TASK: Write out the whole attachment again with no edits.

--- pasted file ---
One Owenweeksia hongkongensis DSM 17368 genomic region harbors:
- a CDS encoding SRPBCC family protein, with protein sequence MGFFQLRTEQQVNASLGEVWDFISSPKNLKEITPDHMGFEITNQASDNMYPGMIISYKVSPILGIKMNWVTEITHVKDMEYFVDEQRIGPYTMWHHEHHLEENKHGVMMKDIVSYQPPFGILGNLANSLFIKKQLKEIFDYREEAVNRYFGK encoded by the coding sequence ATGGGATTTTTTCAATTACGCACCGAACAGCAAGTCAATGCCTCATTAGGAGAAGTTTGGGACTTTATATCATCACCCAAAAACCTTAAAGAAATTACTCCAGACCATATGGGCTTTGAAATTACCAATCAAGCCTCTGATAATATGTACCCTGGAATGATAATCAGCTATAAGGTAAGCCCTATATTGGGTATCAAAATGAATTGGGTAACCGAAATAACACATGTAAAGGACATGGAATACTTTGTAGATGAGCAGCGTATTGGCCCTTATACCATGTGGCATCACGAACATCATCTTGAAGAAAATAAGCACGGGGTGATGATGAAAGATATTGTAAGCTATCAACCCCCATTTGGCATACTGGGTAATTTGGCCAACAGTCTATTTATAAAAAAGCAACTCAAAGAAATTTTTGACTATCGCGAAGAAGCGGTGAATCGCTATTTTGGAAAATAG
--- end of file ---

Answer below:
One Owenweeksia hongkongensis DSM 17368 genomic region harbors:
- a CDS encoding SRPBCC family protein, with protein sequence MGFFQLRTEQQVNASLGEVWDFISSPKNLKEITPDHMGFEITNQASDNMYPGMIISYKVSPILGIKMNWVTEITHVKDMEYFVDEQRIGPYTMWHHEHHLEENKHGVMMKDIVSYQPPFGILGNLANSLFIKKQLKEIFDYREEAVNRYFGK encoded by the coding sequence ATGGGATTTTTTCAATTACGCACCGAACAGCAAGTCAATGCCTCATTAGGAGAAGTTTGGGACTTTATATCATCACCCAAAAACCTTAAAGAAATTACTCCAGACCATATGGGCTTTGAAATTACCAATCAAGCCTCTGATAATATGTACCCTGGAATGATAATCAGCTATAAGGTAAGCCCTATATTGGGTATCAAAATGAATTGGGTAACCGAAATAACACATGTAAAGGACATGGAATACTTTGTAGATGAGCAGCGTATTGGCCCTTATACCATGTGGCATCACGAACATCATCTTGAAGAAAATAAGCACGGGGTGATGATGAAAGATATTGTAAGCTATCAACCCCCATTTGGCATACTGGGTAATTTGGCCAACAGTCTATTTATAAAAAAGCAACTCAAAGAAATTTTTGACTATCGCGAAGAAGCGGTGAATCGCTATTTTGGAAAATAG